John David Bittner, 68, pleaded guilty in federal court in San Diego to unlawful “taking” of the eagle in his capacity of gathering data on the movement of birds for developers, utilities and other clients.
While handing down the sentence, Magistrate Judge David Bartick observed that though Bittner had devoted his life to wildlife, he apparently had placed his own financial interests ahead of the need to comply with federal permitting requirements.
After considering scientific concerns associated with placing multiple tracking devices on a single bird and the failure to send eagle carcasses to the National Eagle Repository as required, Bartick concluded that “it cannot be said that there was no harm in this case.”
Bartick cited the fact that Bittner captured and banded birds without federal and state permits, placed unpermitted devices on birds, conducted aerial surveys after authorization was denied, used wild birds in educational programs without a permit, failed to immediately send eagle carcasses to the National Eagle Repository — where there is a lengthy waiting list for Native Americans to obtain plumage for religious ceremonies — and failed to provide to the government data he obtained about the wildlife.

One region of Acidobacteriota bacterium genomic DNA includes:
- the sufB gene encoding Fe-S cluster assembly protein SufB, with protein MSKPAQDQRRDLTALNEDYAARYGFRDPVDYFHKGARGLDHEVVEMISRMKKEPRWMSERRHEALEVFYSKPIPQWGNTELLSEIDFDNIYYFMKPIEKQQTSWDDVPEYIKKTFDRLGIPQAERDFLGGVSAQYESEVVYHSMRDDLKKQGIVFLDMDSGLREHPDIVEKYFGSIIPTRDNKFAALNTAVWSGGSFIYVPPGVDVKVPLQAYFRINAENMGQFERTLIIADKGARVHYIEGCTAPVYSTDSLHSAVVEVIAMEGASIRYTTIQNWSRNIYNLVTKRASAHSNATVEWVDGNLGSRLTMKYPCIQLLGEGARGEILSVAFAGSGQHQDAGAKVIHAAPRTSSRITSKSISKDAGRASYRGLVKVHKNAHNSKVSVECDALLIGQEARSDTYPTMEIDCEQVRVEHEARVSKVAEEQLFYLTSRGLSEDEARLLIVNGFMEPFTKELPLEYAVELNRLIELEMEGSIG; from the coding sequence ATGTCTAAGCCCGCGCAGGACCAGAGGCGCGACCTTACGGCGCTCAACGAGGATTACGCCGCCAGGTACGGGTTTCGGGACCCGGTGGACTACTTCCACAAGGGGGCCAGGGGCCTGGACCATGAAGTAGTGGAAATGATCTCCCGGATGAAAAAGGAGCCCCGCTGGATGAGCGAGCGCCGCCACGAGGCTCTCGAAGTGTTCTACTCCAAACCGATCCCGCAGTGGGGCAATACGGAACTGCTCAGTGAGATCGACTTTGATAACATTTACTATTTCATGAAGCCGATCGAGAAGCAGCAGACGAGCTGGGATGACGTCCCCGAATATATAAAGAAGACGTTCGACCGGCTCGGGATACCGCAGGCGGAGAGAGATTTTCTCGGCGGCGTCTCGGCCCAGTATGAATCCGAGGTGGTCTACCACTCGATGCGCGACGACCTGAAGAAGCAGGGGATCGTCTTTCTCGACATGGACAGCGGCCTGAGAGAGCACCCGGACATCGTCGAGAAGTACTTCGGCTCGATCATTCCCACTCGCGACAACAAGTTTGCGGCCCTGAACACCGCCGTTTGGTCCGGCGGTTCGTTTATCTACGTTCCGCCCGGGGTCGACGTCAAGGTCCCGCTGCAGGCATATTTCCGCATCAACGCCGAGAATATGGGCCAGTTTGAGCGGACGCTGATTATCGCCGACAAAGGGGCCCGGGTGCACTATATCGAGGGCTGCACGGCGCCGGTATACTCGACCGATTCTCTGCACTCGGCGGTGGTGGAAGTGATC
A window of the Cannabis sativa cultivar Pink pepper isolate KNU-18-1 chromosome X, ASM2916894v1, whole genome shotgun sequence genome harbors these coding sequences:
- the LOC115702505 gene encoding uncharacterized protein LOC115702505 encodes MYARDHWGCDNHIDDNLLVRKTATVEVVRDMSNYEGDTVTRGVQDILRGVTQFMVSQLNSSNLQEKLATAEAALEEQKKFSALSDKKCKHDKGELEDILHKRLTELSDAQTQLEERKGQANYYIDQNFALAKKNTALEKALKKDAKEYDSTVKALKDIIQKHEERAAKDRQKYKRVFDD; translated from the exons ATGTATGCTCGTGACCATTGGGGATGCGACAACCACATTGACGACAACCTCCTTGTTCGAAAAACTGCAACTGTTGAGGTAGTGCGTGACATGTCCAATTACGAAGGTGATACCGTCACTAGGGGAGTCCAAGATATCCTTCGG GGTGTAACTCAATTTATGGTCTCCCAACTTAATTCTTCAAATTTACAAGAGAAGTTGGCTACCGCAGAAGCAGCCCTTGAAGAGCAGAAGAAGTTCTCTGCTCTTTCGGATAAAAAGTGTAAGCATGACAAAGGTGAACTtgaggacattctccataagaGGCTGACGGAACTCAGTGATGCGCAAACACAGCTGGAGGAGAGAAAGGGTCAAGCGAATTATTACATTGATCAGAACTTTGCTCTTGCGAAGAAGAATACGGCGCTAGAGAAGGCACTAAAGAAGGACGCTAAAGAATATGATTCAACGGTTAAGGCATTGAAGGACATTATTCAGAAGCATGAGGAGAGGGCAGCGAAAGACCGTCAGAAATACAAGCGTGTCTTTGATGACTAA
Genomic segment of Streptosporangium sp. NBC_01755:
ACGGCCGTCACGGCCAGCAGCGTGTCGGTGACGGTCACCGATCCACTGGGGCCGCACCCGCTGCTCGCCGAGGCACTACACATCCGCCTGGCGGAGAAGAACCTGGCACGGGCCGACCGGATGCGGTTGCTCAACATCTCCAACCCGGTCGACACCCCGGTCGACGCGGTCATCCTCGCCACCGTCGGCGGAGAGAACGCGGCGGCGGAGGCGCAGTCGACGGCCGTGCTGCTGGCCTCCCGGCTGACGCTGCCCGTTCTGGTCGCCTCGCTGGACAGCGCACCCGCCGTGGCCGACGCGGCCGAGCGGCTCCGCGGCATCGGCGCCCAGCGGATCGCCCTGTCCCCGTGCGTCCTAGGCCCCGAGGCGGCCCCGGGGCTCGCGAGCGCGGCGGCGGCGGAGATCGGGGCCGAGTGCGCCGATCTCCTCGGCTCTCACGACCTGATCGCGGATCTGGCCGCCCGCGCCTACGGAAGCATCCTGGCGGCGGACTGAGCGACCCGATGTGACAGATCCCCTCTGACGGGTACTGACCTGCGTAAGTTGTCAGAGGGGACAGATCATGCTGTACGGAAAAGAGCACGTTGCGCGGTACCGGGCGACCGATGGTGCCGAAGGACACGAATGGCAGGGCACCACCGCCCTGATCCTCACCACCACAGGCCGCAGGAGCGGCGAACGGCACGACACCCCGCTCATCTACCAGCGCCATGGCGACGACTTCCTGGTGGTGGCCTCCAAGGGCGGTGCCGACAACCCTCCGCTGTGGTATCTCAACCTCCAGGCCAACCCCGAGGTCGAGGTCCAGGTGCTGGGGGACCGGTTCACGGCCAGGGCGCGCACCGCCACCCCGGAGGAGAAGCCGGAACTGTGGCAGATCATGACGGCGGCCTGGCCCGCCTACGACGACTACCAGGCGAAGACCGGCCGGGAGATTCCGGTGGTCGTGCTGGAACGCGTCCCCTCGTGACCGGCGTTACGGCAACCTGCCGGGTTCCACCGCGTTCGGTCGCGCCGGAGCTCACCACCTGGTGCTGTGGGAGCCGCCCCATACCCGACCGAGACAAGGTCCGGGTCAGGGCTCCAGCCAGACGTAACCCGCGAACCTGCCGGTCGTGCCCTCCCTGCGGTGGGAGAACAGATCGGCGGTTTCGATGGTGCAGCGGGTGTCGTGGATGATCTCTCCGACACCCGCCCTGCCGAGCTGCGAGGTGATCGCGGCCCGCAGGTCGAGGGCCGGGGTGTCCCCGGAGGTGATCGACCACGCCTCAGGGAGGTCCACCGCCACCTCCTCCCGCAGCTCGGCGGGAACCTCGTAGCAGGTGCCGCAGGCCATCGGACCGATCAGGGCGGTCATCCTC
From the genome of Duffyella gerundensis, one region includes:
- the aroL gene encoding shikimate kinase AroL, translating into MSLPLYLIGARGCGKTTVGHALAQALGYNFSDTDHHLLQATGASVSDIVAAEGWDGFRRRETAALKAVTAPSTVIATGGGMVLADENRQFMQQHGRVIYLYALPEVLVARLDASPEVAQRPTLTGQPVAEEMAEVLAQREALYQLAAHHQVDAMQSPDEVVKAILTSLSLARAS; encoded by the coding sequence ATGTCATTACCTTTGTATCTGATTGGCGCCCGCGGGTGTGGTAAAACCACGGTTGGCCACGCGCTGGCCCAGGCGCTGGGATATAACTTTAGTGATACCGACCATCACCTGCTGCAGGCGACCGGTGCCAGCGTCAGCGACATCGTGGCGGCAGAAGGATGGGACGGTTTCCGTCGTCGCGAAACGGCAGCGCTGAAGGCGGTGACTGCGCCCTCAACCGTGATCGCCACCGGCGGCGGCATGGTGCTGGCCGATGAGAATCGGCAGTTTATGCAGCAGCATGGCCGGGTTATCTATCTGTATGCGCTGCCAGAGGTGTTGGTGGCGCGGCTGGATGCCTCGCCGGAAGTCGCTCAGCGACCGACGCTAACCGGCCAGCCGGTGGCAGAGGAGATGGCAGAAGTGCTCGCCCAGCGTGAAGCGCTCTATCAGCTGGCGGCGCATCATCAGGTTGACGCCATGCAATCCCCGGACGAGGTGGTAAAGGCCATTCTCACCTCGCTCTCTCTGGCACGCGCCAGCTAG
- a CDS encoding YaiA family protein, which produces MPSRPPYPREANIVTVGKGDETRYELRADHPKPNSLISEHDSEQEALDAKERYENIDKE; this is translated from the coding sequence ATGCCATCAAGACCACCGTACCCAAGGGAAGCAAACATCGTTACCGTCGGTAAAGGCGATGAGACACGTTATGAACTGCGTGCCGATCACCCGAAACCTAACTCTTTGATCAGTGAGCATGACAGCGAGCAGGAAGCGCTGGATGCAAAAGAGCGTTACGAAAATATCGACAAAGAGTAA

According to court documents and admissions in his guilty plea, Bittner is the founder of a non-profit organization and makes his living by “banding”
birds and tracking their birds. He performs the services to assist companies with environmental impact statements needed for construction and maintenance of power lines and wind-power generators.
In order for a bird to be banded, it must be trapped, captured or taken out of its nest. Such activity is considered a “take” of wildlife and requires a permit under both the Migratory Bird Act and the Bald and Golden Eagle Protection Act.
Despite lacking a federal or state bird-banding permit, Bittner illegally trapped and marked 164 birds, including 37 eagles, between late January and mid-August of 2010, according to prosecutors. Of those birds, 144 were trapped in San Diego and Imperial counties.